Sports Other Sports

Model Towner setting the bar in Strongman events

By Kevin Anderson, The Northern Times

Maxime Boudreault.

Maxime Boudreault.


A small-town boy is making big waves in the world of Strongman competitions. Kapuskasing’s Maxime Boudreault (who recently moved to Timmins) set two national Strongman records at the “Championate Records Canadien Festivalma 2017”.


Boudreault set a new Canadian benchmarks for the log press and the keg toss.


Asked if he had any idea he could eclipse the previous records, Boudreault was very assured in his response.


“I was going there to get those two records,” he commented. “I actually feel like I had more in me, but I didn’t want to take the chance of missing, so I pressed enough to get the records and now I can try to break my own.”


The 25-year-old strongman recounted the origins of his love of weight lifting.


“I started lifting weights in my last year of high school and started doing Strongman competitions in 2011,” explained Boudreault. “I was a small guy in high school so I was too shy to go to the gym. A friend of mine had equipment in his garage and that’s how I got started.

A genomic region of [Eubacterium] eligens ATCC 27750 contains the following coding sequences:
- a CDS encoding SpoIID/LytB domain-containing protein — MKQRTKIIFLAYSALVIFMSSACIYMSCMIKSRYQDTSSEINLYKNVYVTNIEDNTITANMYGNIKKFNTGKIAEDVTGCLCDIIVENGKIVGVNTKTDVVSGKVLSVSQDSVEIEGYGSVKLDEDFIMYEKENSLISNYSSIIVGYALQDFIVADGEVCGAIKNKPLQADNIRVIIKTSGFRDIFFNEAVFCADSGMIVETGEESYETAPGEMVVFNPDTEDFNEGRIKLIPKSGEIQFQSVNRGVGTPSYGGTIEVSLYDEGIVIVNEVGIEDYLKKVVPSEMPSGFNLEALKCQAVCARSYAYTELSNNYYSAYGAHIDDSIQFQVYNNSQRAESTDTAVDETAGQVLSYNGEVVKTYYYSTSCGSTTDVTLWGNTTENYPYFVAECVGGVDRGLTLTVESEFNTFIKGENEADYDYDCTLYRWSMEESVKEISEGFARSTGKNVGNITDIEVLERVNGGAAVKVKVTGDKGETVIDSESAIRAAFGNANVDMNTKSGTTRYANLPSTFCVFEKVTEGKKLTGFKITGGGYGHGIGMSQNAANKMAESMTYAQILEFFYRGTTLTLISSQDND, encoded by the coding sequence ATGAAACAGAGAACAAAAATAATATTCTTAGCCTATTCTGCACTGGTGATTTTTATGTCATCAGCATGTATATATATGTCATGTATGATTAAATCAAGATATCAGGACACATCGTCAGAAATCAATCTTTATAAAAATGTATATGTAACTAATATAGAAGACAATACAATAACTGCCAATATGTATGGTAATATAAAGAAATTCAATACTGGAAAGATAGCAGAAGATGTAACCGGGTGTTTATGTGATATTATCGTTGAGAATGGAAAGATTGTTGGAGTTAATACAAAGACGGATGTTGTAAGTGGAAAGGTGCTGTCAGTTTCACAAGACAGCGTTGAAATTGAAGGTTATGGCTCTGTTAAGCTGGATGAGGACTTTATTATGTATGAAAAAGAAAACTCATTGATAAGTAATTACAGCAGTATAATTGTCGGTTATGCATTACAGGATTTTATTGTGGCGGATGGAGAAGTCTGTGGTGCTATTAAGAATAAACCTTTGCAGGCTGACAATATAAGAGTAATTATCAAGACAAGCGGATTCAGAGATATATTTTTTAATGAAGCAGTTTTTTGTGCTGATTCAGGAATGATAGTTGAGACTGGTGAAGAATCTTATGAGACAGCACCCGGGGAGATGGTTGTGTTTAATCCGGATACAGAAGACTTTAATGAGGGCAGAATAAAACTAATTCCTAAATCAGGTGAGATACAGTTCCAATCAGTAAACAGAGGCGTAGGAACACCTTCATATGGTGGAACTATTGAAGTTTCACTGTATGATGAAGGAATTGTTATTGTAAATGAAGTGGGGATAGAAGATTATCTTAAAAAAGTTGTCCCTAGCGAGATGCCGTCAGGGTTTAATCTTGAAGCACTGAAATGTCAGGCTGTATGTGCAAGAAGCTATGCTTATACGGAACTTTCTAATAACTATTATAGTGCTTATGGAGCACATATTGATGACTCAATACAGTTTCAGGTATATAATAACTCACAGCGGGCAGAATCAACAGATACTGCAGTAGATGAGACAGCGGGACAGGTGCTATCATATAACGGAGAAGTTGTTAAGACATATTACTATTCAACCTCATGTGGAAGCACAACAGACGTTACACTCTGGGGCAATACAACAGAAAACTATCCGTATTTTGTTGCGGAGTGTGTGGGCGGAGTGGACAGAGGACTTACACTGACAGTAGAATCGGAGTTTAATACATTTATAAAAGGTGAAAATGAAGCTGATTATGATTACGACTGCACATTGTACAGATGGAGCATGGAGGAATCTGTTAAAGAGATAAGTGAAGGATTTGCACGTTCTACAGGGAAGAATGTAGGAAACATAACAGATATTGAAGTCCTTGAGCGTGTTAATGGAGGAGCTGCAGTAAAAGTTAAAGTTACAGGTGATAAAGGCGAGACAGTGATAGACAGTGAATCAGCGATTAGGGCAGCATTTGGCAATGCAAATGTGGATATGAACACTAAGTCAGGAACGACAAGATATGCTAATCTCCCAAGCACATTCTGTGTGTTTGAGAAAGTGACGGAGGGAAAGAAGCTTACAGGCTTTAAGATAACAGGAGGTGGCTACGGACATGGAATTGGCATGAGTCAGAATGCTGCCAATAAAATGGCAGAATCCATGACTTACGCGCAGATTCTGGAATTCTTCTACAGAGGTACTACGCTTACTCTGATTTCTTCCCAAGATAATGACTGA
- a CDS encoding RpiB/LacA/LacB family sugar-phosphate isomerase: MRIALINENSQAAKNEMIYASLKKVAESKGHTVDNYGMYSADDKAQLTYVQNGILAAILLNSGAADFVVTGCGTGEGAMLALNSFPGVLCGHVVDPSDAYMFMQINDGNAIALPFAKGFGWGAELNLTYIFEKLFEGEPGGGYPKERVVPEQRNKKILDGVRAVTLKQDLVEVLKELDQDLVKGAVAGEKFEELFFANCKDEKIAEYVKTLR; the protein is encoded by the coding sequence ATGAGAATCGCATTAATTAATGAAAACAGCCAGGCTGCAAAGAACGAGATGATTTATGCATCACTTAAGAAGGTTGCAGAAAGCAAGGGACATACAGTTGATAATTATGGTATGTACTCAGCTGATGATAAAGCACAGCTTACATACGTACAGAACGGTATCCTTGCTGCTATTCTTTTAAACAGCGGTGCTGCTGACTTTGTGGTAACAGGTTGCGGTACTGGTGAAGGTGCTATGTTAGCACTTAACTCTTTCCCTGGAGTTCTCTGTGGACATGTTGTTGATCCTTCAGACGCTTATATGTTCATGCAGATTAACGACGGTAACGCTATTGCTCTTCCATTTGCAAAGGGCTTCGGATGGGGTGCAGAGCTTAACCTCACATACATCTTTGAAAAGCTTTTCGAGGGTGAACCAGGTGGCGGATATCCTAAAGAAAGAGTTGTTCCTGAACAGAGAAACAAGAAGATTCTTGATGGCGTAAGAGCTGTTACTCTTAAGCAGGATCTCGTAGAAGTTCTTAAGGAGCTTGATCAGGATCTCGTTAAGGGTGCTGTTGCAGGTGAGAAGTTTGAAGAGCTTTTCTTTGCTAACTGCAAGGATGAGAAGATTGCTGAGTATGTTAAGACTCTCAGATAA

“I fell in love with it right away because it was a challenge and I’m a very competitive person. He was in college, so every time he came home, I was gaging my progress by trying to keep up with him.”


So what fuels his desire to compete, to try to be the best?


“My mother,” he said simply. “She recently passed away from cancer and I watched her fight for her life every day. That’s the mindset I put myself in everyday when I train.”


Boudreault started in bodybuilding, but decided to switch lanes to power events and says he’s not likely to participate in many more competitions in his former disciplined.


“The two aren’t usually mixed because it is a completely different diet for each and to try to do both is counterproductive.

Boudreault now owns his own gym in Timmins, where he conducts his training for all 16 events that compose a Strongman competition.


“I got all of my gear there like kegs and the log etc.” he explained. “You’ve can’t train for this using only bars and weights because every event is different. It’s more fun than straight powerlifting, but also requires some pretty unique training techniques.”


In addition to wanting to break the two records he just set, Boudreault said he must also dedicate a significant amount of time to improving in his weaker events.


“We’re scored on a point system in every event so if you’ve got one or two big holes in your game, you can get pushed down in the standings quickly and significantly,” he explained.


Boudreault has now set his sights on the provincial championships on July 1, and the national championships on September 16-17. In between those two competitions, he will participate in a World Strongman Championship qualifier on July 29.


Look to future editions of The Times for updates on Boudreault’s exploits.